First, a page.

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Abe's tepid offering of remorse at Asian-African summit bad omen for WWII anniversary statement
Japanese Prime Minister Shinzo Abe on Wednesday expressed his "deep remorse" for some of Japan's atrocities during Word War II, but he eschewed referencing key phrases from previous war statements.
Addressing a summit of Asian and African leaders as part of events to commemorate the 60th anniversary of the Asian-African Conference, also known as the Bandung Conference, the Japanese leader stopped short of mentioning key words and phrases that have become synonymous with Japan's internationally-accepted war statement.
This year marks the 70th anniversary of the end of WWII and in August Abe will make a statement based on this most auspicious occasion and the statement has been attracting a great deal of attention from Japan's neighbors, who were brutalized by Japan's Imperial Army during WWII.
China and South Korea, which both suffered immeasurably, have been watching the build-up to Abe's statement, along with the rest of the world, with great interest. The 70th anniversary of the end of WWII this summer comes at a time when Japan's revisionist take on history and tendency to whitewash its wrongdoings.
In addition, certain factions have flat-out denied the historically irrefutable occurrences of travesties inflict by Imperial Japan on its victims, such as the "comfort women" and the Nanjing Massacre.
In Jakarta, Japan's leader said Japan, with feelings of "deep remorse" over the past war, pledged to always adhere to those very principles throughout.
But there were some expressions conspicuously absent from Abe's speech that could represented an ominous omen for his actual war speech on the day of the anniversary. Historically, Japanese leaders have used the Bandung Conference as a prelude to test-run their upcoming war statements.
In which case, Abe has deliberately chosen to use the phrase " deep remorse," but omitted the phrases "heartfelt apology to the people of Asian nations affected by Japan's colonial rule and aggression" during and before the war.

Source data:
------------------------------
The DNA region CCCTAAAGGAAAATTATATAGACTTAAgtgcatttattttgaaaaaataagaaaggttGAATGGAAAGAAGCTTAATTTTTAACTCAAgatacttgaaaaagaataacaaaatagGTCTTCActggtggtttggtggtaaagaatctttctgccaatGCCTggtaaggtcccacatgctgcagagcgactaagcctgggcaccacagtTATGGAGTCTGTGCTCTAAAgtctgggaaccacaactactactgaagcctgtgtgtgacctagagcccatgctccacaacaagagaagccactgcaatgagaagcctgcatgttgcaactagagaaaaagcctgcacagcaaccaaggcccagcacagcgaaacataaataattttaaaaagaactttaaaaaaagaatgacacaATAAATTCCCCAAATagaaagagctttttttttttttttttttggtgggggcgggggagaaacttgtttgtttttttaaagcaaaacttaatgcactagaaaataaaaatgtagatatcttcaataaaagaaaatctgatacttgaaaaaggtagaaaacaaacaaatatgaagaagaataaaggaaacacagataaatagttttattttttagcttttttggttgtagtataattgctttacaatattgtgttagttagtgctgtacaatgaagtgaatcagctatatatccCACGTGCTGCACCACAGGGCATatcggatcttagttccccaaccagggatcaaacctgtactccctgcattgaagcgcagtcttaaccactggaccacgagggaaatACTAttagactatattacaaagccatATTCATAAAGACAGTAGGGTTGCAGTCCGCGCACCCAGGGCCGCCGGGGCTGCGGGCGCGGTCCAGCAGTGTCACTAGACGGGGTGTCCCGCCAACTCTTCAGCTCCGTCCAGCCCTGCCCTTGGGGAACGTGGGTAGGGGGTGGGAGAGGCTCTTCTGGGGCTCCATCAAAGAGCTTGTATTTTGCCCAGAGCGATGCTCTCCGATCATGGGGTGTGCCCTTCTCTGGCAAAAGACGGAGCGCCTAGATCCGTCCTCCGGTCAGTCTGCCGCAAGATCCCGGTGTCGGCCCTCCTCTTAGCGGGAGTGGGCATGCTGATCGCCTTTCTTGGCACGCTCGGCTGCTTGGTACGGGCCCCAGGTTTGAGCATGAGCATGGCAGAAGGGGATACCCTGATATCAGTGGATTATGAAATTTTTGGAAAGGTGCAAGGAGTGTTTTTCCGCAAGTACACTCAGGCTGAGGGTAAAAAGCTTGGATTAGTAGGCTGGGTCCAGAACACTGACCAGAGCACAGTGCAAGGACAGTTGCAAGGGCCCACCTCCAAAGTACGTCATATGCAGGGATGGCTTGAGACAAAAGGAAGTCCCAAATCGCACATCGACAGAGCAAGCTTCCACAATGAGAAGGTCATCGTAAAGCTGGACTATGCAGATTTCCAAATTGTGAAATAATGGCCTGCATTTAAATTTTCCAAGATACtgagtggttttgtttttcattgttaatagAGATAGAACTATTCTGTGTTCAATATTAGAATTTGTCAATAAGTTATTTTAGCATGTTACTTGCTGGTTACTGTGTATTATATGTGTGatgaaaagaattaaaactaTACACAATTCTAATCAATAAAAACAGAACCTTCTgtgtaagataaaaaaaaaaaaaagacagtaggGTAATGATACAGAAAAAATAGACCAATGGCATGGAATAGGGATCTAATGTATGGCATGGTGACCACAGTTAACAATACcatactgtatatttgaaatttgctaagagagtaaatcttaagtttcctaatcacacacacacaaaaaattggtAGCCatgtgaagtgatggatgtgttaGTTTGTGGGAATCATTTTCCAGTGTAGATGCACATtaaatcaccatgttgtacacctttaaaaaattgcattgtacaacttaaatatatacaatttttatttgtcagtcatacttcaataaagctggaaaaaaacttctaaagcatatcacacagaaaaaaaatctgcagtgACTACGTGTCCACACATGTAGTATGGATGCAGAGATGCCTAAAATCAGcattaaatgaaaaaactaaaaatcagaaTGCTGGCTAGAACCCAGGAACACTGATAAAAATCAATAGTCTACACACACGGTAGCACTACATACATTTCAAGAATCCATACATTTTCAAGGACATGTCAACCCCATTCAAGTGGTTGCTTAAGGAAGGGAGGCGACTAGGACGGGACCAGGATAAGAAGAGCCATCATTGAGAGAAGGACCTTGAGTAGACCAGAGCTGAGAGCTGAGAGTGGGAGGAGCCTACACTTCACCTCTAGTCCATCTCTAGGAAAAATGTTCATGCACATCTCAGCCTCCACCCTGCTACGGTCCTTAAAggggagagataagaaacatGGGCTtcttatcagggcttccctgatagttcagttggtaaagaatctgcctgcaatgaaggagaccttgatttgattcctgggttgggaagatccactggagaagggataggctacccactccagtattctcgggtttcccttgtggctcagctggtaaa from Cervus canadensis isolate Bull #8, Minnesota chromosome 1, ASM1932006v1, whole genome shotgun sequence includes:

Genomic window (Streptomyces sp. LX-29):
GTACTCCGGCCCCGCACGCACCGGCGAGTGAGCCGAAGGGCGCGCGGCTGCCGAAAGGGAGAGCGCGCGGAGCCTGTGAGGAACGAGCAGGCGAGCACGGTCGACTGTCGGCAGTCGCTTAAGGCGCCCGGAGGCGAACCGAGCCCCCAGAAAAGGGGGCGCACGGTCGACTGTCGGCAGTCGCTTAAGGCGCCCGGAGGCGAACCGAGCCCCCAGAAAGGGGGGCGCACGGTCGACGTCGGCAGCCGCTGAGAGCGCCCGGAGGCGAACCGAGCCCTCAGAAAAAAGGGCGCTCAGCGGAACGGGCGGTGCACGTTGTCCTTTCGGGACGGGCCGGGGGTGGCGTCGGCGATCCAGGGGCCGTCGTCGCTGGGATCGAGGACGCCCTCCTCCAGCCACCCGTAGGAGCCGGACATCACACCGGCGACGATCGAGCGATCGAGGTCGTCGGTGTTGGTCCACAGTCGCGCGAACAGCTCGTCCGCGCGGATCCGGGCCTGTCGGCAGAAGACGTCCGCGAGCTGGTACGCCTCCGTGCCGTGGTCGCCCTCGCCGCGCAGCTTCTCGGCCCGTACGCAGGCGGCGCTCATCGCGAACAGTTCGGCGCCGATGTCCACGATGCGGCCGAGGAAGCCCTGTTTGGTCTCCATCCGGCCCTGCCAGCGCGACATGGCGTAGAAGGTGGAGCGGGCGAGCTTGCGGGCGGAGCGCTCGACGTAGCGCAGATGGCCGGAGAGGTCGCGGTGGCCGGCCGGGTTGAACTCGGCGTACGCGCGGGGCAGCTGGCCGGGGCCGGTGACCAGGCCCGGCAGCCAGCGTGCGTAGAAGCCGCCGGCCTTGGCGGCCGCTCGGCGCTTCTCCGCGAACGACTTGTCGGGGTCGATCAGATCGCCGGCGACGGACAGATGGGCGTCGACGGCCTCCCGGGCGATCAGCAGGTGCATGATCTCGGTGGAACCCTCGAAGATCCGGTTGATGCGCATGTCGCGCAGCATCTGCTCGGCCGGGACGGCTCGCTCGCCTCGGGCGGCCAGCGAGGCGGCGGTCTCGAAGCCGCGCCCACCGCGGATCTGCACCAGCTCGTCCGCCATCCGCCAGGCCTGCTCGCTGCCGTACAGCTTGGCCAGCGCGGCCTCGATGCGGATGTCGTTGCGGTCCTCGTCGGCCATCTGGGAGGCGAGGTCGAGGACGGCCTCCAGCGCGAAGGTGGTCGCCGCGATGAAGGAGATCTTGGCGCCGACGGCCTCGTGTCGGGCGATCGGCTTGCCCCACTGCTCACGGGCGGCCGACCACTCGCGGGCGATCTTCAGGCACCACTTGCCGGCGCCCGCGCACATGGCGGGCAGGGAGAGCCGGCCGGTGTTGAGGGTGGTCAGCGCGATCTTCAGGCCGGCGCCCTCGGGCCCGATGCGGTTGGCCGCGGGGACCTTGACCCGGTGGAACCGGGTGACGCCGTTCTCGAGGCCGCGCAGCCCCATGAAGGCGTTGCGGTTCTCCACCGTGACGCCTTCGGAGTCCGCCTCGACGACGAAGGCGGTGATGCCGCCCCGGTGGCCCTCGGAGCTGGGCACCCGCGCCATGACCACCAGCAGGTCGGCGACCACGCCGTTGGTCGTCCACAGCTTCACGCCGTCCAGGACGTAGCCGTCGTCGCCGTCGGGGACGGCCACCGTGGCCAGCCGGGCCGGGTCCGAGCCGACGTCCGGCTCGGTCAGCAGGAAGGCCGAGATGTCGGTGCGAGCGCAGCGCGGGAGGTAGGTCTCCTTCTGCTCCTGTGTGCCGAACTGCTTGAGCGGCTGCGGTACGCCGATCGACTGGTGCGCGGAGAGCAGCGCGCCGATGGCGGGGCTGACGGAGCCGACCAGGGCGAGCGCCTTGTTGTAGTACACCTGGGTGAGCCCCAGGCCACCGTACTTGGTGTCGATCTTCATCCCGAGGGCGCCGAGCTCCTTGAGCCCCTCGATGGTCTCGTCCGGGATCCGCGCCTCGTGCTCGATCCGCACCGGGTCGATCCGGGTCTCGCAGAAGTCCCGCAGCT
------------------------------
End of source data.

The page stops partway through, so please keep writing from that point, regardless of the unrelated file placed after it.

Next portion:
These phrases were introduced by then Prime Minister Tomiichi Murayama on Aug. 15, 1995, to mark the 50th anniversary of the war 's end and became a benchmark of Japan's apology to its neighbors and the world for its heinous wartime, militaristic actions.
The content of this speech was repeated verbatim by then Prime Minister Junichiro Koizumi during his statement on the 60th anniversary of the end of WWII, which has become the Japanese government's modus operandi.
But political observers believe that Abe, a staunch nationalist and active revisionist, along with the majority of his cabinet and a horde of lawmakers, is not planning to follow in his predecessors' footsteps.
"The prime minister has already said that he upholds the Murayama Statement as a whole and therefore does not feel the need to repeat it," Asian affairs analyst Kaoru Imori told Xinhua. "But the problem with this is, it's no use simply saying that you ' uphold' something without doing anything tangible to prove it."
He added that the victims of Japan's wartime wrongdoings, such as China and South Korea, were undoubtedly and perhaps for the first time since Abe took office, looking for a glimpse of humanity in Abe, who has set about whitewashing over Japan's past while simultaneously beefing up its military.
"The 70th anniversary of the end of WWII is a golden opportunity for Abe to reach out to his neighbors with honor and dignity, in the same way his predecessors did," said Imori.
Living legend and Japanese novelist Haruki Murakami, known to be extremely reclusive, told local media recently that he believes that Japan must repeatedly say sorry to China, South Korea and the other countries it invaded in the 20th century until its former victims have heard enough.
Murakami, often been mentioned as a possible recipient of the Nobel Prize in Literature, said, "The issue of historical understanding carries great significance, and I believe it is important that Japan makes straightforward apologies."
Even Japanese Crown Prince Naruhito who on the occasion of his 55th birthday encouraged the government led by Abe to maintain a correct view of history and to put an end to a stream of seemingly elusive revisionist maneuverings
"I myself did not experience the war ... but I think that it is important today, when memories of the war are fading, to look back humbly on the past and correctly pass on the tragic experiences and history Japan pursued from the generation which experienced the war to those without direct knowledge," he said.
In addition, earlier Wednesday former Prime Minister Yukio Hatoyama took a swipe at Abe.
"If he does not want to use such clear-cut words (such as Japan 's wartime 'colonial rule and aggression' that caused suffering to neighboring countries), he had better not issue a statement at all. "
[Source: By Jon Day, Xinhua, Tokyo, 22Apr15]
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